In recent weeks, there have been extensive and serious discussions about an overhaul of the federal immigration system. While proponents of the reform disagree on many issues, they agree that reform must be accompanied by a more effective and efficient employment eligibility verification system and stronger workplace enforcement.
The leaked White House immigration reform plan envisions the phased-in use of an employment verification program that will become mandatory for almost all employers in the course of four years. Whether this program will be an expansion of the existing E-Verify program or a brand new one, employers should be prepared for a period of adjustment for proper training of human resources staff and for working out any system problems.
In addition, employers should be more vigilant about their compliance with employment eligibility verification laws and be prepared for increased audits and penalties for knowingly hiring unauthorized workers, failing to verify a worker’s employment eligibility, or otherwise making mistakes when completing Form I-9. This course of action should not come as a surprise. For some time now, the government’s preferred method of workplace enforcement has been the audit of Form I-9 records. The number of employers who are audited continues to increase, as do penalties for both substantial and technical violations. (1.) Employers should keep in mind the following:
An ounce of prevention is worth a pound of cure: If human resources staff has not received adequate training on how to complete Form I-9, it is necessary that they receive it as soon as possible. Ensuring that the form is filled out correctly and timely will prevent costly mistakes.
Expect the worst and prepare: An employer has very little time to prepare for an audit of Form I-9 records by U.S. Immigration and Customs Enforcement (ICE). Typically, ICE will allow three business days for the employer to collect and hand over the records. Often, ICE will request supporting documentation also, such as a copy of the payroll, list of current and terminated employees, and business licenses. Employers should have a system in place that enables quick access or generation of these documents and lists. That way, it can use its time for reviewing I-9 records, complete potential corrections if needed, and assess and prepare for any potential liability.
Employers are advised to proactively conduct self-audits with or without the assistance of an immigration attorney. They should review and revise their Form I-9 and immigration compliance policies, and ensure that their human resources representatives are well trained, not only in routine matters, but also on how to respond to audits and internal reports of violations. While conducting self-audits, employers should be careful not to cause additional problems, such as using whiteout, correction tape or black marker, re-verifying an expired “green card,” or being overly zealous and over-documenting employment eligibility. When in doubt about best compliance or correction practices, ask for help.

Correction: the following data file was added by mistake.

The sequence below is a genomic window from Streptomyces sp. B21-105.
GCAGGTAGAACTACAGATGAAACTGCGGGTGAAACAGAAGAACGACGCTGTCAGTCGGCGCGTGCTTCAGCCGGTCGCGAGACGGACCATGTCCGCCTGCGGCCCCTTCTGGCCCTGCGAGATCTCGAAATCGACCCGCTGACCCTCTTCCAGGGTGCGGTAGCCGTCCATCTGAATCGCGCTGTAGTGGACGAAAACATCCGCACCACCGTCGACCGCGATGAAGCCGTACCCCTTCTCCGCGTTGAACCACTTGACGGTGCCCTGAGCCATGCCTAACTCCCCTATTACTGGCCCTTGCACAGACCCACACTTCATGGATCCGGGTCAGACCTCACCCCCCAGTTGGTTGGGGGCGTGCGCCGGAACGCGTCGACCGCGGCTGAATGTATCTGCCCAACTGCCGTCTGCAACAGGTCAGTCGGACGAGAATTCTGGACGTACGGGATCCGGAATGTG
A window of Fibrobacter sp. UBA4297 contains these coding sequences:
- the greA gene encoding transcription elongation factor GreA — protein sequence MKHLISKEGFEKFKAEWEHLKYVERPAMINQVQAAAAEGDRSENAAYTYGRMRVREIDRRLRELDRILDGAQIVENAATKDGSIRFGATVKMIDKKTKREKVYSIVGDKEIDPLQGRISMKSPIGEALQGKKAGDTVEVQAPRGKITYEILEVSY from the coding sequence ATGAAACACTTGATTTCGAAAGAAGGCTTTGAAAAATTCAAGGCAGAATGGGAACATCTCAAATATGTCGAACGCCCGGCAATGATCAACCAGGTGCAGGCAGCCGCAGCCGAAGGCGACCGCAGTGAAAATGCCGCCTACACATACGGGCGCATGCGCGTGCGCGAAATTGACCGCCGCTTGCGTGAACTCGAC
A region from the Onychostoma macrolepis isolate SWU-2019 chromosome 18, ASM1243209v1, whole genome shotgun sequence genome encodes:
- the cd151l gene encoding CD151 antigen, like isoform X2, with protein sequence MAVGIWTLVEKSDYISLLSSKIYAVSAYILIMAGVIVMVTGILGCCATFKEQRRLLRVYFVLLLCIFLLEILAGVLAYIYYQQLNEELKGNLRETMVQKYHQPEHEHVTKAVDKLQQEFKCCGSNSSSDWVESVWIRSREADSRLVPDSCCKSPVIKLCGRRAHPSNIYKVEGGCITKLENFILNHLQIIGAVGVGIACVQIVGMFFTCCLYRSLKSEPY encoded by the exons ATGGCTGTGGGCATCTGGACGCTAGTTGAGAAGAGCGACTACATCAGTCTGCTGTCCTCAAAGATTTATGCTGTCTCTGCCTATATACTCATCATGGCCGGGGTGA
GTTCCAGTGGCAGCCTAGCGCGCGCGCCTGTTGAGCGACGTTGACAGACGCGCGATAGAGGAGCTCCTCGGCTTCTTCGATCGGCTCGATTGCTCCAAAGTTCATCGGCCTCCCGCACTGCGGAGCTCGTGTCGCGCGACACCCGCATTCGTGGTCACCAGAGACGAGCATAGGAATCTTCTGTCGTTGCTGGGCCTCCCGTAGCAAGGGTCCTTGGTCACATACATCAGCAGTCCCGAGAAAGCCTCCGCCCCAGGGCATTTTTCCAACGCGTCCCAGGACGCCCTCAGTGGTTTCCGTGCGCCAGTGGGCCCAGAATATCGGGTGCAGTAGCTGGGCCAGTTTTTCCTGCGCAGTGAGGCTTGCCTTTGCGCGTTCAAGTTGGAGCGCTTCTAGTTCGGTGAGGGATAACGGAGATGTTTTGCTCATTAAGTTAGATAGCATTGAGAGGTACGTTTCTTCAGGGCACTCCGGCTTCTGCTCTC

Know how to respond to the potential results of an audit: If an employer has been selected for an I-9 audit, the administrative inspection process is initiated through a Notice of Inspection (NOI) by ICE, compelling the production of the employer’s Form I-9 records. Upon review of the records, if ICE finds technical or procedural violations, such as failure to provide an employee’s maiden name, address, or the name of the translator or preparer of the form, the employer is given ten business days to make corrections. The employer will be given time to correct any technical violations, typically 10 days. It should do so immediately. Any technical violations that remain uncorrected will have the same weight as any substantive violations. Substantive violations include failure to fill out Form I-9, failure to review and verify employment eligibility documents, etc. ICE will notify the audited party, in writing, of the results of the inspection. Monetary fines will be assessed for all substantive violations and any technical violations that remain uncorrected and ICE will issue a Notice of Intent to Fine. The employer may engage in settlement discussions with ICE or bring its case to the Office of Chief Administrative Hearing Officer for further review.
In sum, it is expected that government efforts to enforce employment eligibility verification laws and regulations will be a central part of the new immigration reform. Employers should follow these developments closely because they will affect employment practices for all regardless of whether foreign nationals are currently on a company’s payroll.
(1.) The U.S. Immigration and Customs Enforcement (ICE) has indicated that Form I-9 audits of employers increased from 250 in fiscal year 2007 to more than 3,000 in fiscal year 2012. The total amount of fines assessed has grown to nearly $13 million in fiscal year 2012 from $1 million in fiscal year 2009. Furthermore, the number of company managers arrested as part of criminal investigations resulting from Form I-9 audits has increased.
Contact: Klodiana Tedesco